.

Rudolph the Red-Nosed Reindeer—A Sonnet

Poor Rudolph was a reindeer with a nose
resembling a bulb of bright red hue.
The other reindeer laughed and said, “It glows
like Santa’s after knocking back a few.”
They called him ‘Scarlet Schnozz’ and wouldn’t play
or socialise with Rudolph till a mist
descended on the eve of Christmas Day
and threatened every young child’s Yuletide list.
Then Santa noticed Rudolph’s nasal light,
and said to him, “There’s naught for us to fear;
with your proboscis shining through the night,
you’ll lead my sleigh’s traditional team of deer.”
Thus Rudolph’s gleaming nose brought Christmas joy
and gifts to every girl and every boy.

.

.

A Christmas Visitor, Revisited

’Twas the night before Christmas; ’twas quiet as heck;
I’d been down the boozer and felt like a wreck.

The lights on the front of our semi looked brill,
though I dreaded next month’s electricity bill.

The fir tree we’d placed by the living-room door,
had needles cascading like rain on the floor.

But festive it looked, with its tinsel and balls;
as did the three cards we’d strung up on the walls.

From upstairs I heard my two young daughters jawing
into their iPhones, whilst their Mama was snoring.

Dear Wife! With her shower cap over her hair,
and cucumber face pack to keep her skin fair.

Then out by the patio came a rum sound,
of swearing, glass breaking, and guess what I found?

A fellow, be-masked, with a sack on his back,
had entered the kitchen attired all in black.

“Who goes there?” I asked. “I’m expecting St. Nick;
if you’re an intruder, I’ll go fetch a stick.”

“No! Wait!” cried the young man, an overgrown boy.
“I’m Santa’s apprentice. I’m here to bring joy.

“These gifts are for you,” and he passed me the sack.
So I said, “Come on in and partake of a snack.”

We placed all the presents safe under the tree,
then sat on the couch watching Christmas TV.

My new friend was eager to tell me his tale,
lest I get the wrong notion and send him to jail.

“St. Nick’s overworked,” he explained, “for the Earth
has too many kids, and of Santas a dearth.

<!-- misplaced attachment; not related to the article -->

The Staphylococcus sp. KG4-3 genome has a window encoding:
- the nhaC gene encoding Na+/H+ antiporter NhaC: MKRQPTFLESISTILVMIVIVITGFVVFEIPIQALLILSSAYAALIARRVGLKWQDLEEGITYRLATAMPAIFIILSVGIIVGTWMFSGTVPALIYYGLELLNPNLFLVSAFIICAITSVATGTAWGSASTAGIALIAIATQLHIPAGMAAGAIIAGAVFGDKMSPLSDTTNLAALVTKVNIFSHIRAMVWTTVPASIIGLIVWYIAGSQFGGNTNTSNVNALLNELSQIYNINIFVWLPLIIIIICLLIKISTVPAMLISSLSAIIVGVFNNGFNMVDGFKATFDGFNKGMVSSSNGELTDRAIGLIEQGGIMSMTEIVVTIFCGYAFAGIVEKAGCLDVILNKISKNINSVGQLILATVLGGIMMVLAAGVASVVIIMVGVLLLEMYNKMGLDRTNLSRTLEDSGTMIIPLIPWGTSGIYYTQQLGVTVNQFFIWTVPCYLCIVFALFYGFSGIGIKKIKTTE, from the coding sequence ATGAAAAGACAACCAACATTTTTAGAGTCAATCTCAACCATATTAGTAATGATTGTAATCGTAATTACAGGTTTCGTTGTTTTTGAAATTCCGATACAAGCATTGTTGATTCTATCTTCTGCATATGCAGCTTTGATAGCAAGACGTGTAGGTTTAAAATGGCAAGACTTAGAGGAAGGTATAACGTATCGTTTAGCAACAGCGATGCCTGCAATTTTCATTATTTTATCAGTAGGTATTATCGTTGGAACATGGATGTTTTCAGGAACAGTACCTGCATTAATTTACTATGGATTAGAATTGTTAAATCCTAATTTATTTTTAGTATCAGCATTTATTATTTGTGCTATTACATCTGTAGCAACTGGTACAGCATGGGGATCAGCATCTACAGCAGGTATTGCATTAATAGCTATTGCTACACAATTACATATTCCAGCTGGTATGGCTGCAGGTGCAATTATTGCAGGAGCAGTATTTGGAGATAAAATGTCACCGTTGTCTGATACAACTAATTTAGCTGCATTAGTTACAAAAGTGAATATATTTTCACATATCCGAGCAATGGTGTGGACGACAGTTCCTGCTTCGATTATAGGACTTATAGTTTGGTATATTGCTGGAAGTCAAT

“He hires, for this reason, an army of folk
like me to assist him—I swear it’s no joke.

“But red’s not my colour, and chimneys are blocked,
so I climb through the windows since doors are kept locked.”

I may be a cynic, but felt without doubt
he was Santa’s trainee, not a low, thieving lout.

So I fetched him some cookies and milk in a glass;
but he said: “If you don’t mind I’ll give them a pass.

“It’s cold out! My toes, I can feel them no longer,
I think I’d prefer a libation that’s stronger.”

I knew what he meant, so together we downed
two bottles of schnapps—then next day I was found

asleep by my wife and my girls on the couch,
beside Santa’s trainee, for whom I did vouch.

Alas, ’twas too late, the police had been phoned
about an intruder exceedingly stoned.

The lads and the lasses in blue came at once,
heard my story and promptly proclaimed me a dunce.

“This bloke,” said their sergeant, “is a thief much renowned,
who’s stolen from lots of the folks here around.

“Your neighbours, for instance, those presents are theirs;
the parents had hidden them under the stairs.”

And surely enough, they were not girlish toys;
it turned out the gifts were all purchased for boys.

In handcuffs the Christmas imposter was led
away to the station and a cell’s cheerless bed.

And me? I was left feeling heavy of heart,
till my neighbours pronounced me both cunning and smart.

I’d saved their sons’ presents whilst detaining a thief,